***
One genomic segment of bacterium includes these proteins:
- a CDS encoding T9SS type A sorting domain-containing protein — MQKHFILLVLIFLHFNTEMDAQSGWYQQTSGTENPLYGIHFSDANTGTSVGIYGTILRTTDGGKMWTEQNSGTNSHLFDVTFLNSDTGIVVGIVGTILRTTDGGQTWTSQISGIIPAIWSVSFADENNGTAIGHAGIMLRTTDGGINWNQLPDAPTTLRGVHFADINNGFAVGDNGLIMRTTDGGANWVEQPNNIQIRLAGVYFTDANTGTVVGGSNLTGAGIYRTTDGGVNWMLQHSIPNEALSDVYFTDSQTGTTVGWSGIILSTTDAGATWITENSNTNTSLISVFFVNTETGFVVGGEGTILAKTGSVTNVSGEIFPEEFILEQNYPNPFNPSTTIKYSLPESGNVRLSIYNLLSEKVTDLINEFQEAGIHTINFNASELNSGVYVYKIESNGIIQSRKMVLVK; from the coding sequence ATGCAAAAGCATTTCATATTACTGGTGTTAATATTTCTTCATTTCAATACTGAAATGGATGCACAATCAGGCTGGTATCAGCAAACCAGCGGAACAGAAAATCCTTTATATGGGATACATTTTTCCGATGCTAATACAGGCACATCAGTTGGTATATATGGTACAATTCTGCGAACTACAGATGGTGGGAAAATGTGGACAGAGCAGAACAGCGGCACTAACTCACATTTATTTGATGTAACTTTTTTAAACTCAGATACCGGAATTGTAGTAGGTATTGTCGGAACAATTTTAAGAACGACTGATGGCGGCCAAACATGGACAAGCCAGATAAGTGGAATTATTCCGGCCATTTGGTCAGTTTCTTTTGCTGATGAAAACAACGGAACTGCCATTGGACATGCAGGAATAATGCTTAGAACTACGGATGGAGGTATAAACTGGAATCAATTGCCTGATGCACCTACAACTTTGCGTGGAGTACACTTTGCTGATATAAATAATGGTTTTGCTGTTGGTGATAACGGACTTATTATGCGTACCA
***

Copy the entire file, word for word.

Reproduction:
One genomic segment of bacterium includes these proteins:
- a CDS encoding T9SS type A sorting domain-containing protein — MQKHFILLVLIFLHFNTEMDAQSGWYQQTSGTENPLYGIHFSDANTGTSVGIYGTILRTTDGGKMWTEQNSGTNSHLFDVTFLNSDTGIVVGIVGTILRTTDGGQTWTSQISGIIPAIWSVSFADENNGTAIGHAGIMLRTTDGGINWNQLPDAPTTLRGVHFADINNGFAVGDNGLIMRTTDGGANWVEQPNNIQIRLAGVYFTDANTGTVVGGSNLTGAGIYRTTDGGVNWMLQHSIPNEALSDVYFTDSQTGTTVGWSGIILSTTDAGATWITENSNTNTSLISVFFVNTETGFVVGGEGTILAKTGSVTNVSGEIFPEEFILEQNYPNPFNPSTTIKYSLPESGNVRLSIYNLLSEKVTDLINEFQEAGIHTINFNASELNSGVYVYKIESNGIIQSRKMVLVK; from the coding sequence ATGCAAAAGCATTTCATATTACTGGTGTTAATATTTCTTCATTTCAATACTGAAATGGATGCACAATCAGGCTGGTATCAGCAAACCAGCGGAACAGAAAATCCTTTATATGGGATACATTTTTCCGATGCTAATACAGGCACATCAGTTGGTATATATGGTACAATTCTGCGAACTACAGATGGTGGGAAAATGTGGACAGAGCAGAACAGCGGCACTAACTCACATTTATTTGATGTAACTTTTTTAAACTCAGATACCGGAATTGTAGTAGGTATTGTCGGAACAATTTTAAGAACGACTGATGGCGGCCAAACATGGACAAGCCAGATAAGTGGAATTATTCCGGCCATTTGGTCAGTTTCTTTTGCTGATGAAAACAACGGAACTGCCATTGGACATGCAGGAATAATGCTTAGAACTACGGATGGAGGTATAAACTGGAATCAATTGCCTGATGCACCTACAACTTTGCGTGGAGTACACTTTGCTGATATAAATAATGGTTTTGCTGTTGGTGATAACGGACTTATTATGCGTACCA